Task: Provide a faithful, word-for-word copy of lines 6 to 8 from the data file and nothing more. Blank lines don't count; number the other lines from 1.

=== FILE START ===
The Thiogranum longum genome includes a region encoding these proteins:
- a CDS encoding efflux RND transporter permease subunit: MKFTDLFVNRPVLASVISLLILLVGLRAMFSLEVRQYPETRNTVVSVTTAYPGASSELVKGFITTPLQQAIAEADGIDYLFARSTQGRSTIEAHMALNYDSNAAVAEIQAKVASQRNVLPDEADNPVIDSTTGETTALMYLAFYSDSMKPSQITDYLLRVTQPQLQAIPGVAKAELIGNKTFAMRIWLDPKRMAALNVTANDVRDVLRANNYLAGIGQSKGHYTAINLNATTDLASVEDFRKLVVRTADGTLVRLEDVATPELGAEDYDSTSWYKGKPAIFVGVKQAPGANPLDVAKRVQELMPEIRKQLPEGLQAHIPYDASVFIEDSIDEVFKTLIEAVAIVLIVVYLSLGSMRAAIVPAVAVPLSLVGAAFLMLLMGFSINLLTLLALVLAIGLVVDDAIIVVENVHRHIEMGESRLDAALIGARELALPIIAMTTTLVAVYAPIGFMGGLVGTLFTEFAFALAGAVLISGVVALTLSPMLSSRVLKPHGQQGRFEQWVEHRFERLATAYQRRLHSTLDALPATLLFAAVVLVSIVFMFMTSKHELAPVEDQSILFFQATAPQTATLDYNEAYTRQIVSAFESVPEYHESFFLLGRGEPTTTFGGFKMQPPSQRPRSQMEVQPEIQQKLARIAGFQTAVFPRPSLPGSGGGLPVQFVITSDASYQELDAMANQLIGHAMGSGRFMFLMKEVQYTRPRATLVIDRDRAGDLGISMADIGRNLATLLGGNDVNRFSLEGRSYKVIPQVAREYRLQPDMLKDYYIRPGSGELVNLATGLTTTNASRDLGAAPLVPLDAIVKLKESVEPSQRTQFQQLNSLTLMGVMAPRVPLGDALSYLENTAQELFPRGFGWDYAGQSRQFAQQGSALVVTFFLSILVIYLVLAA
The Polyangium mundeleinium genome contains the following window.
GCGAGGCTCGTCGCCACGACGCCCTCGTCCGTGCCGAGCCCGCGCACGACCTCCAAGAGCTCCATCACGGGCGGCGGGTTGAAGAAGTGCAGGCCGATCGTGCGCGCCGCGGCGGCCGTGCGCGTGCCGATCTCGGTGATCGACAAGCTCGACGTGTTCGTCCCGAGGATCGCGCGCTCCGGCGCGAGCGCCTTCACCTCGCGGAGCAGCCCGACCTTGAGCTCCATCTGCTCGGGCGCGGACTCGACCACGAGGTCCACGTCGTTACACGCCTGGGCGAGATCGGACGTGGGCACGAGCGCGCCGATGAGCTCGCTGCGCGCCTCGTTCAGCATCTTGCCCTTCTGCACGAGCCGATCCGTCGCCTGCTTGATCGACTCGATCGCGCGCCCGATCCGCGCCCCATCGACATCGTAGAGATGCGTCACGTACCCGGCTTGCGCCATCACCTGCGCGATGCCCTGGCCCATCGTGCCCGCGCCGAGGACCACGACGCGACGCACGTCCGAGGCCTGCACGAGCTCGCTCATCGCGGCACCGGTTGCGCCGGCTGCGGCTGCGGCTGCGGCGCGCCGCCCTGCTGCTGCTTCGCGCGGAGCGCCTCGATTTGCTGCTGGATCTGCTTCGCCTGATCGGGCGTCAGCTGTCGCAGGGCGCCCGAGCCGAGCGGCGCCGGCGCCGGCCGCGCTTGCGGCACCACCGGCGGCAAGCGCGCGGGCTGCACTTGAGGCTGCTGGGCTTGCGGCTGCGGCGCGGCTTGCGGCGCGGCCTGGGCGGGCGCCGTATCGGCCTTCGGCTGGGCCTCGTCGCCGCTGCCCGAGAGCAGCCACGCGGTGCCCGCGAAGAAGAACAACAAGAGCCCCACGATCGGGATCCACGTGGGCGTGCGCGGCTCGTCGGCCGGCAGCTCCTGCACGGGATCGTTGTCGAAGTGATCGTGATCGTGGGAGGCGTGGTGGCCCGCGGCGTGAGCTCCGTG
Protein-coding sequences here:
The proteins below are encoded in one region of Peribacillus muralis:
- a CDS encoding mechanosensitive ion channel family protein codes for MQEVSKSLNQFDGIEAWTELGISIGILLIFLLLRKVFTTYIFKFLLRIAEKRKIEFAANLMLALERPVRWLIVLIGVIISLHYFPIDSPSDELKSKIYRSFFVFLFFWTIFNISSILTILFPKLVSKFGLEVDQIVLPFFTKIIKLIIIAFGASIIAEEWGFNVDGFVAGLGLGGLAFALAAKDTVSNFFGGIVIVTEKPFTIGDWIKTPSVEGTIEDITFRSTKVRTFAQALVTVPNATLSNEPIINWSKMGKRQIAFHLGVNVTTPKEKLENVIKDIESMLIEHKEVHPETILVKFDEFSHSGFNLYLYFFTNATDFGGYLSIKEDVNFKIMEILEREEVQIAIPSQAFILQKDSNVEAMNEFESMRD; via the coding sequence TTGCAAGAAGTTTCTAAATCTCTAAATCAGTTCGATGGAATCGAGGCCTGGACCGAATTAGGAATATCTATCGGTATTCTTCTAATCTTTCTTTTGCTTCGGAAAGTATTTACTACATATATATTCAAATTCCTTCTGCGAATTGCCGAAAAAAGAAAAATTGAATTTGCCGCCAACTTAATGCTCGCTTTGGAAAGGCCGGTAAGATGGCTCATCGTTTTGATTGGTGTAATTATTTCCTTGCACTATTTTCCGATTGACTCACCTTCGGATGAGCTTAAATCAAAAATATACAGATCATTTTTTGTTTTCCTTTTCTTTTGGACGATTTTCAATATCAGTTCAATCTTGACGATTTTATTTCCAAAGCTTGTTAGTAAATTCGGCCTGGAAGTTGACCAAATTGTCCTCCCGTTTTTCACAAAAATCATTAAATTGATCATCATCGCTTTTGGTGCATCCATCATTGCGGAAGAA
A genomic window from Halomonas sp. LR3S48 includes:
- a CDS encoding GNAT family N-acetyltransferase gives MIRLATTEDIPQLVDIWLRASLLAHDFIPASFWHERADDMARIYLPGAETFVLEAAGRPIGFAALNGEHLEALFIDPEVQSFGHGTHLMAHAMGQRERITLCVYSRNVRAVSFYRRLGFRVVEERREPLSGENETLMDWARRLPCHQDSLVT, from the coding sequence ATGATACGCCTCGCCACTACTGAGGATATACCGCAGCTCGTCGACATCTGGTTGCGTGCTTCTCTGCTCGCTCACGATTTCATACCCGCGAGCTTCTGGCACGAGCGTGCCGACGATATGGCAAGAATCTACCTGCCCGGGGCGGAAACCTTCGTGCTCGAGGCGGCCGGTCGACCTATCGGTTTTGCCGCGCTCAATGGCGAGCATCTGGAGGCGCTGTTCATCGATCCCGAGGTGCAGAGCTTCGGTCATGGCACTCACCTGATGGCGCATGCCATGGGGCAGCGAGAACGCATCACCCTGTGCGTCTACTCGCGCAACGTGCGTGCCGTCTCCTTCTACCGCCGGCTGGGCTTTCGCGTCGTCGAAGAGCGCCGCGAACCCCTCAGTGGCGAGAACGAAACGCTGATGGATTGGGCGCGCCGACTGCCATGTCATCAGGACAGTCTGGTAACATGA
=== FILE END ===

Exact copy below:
The proteins below are encoded in one region of Peribacillus muralis:
- a CDS encoding mechanosensitive ion channel family protein codes for MQEVSKSLNQFDGIEAWTELGISIGILLIFLLLRKVFTTYIFKFLLRIAEKRKIEFAANLMLALERPVRWLIVLIGVIISLHYFPIDSPSDELKSKIYRSFFVFLFFWTIFNISSILTILFPKLVSKFGLEVDQIVLPFFTKIIKLIIIAFGASIIAEEWGFNVDGFVAGLGLGGLAFALAAKDTVSNFFGGIVIVTEKPFTIGDWIKTPSVEGTIEDITFRSTKVRTFAQALVTVPNATLSNEPIINWSKMGKRQIAFHLGVNVTTPKEKLENVIKDIESMLIEHKEVHPETILVKFDEFSHSGFNLYLYFFTNATDFGGYLSIKEDVNFKIMEILEREEVQIAIPSQAFILQKDSNVEAMNEFESMRD; via the coding sequence TTGCAAGAAGTTTCTAAATCTCTAAATCAGTTCGATGGAATCGAGGCCTGGACCGAATTAGGAATATCTATCGGTATTCTTCTAATCTTTCTTTTGCTTCGGAAAGTATTTACTACATATATATTCAAATTCCTTCTGCGAATTGCCGAAAAAAGAAAAATTGAATTTGCCGCCAACTTAATGCTCGCTTTGGAAAGGCCGGTAAGATGGCTCATCGTTTTGATTGGTGTAATTATTTCCTTGCACTATTTTCCGATTGACTCACCTTCGGATGAGCTTAAATCAAAAATATACAGATCATTTTTTGTTTTCCTTTTCTTTTGGACGATTTTCAATATCAGTTCAATCTTGACGATTTTATTTCCAAAGCTTGTTAGTAAATTCGGCCTGGAAGTTGACCAAATTGTCCTCCCGTTTTTCACAAAAATCATTAAATTGATCATCATCGCTTTTGGTGCATCCATCATTGCGGAAGAA
A genomic window from Halomonas sp. LR3S48 includes: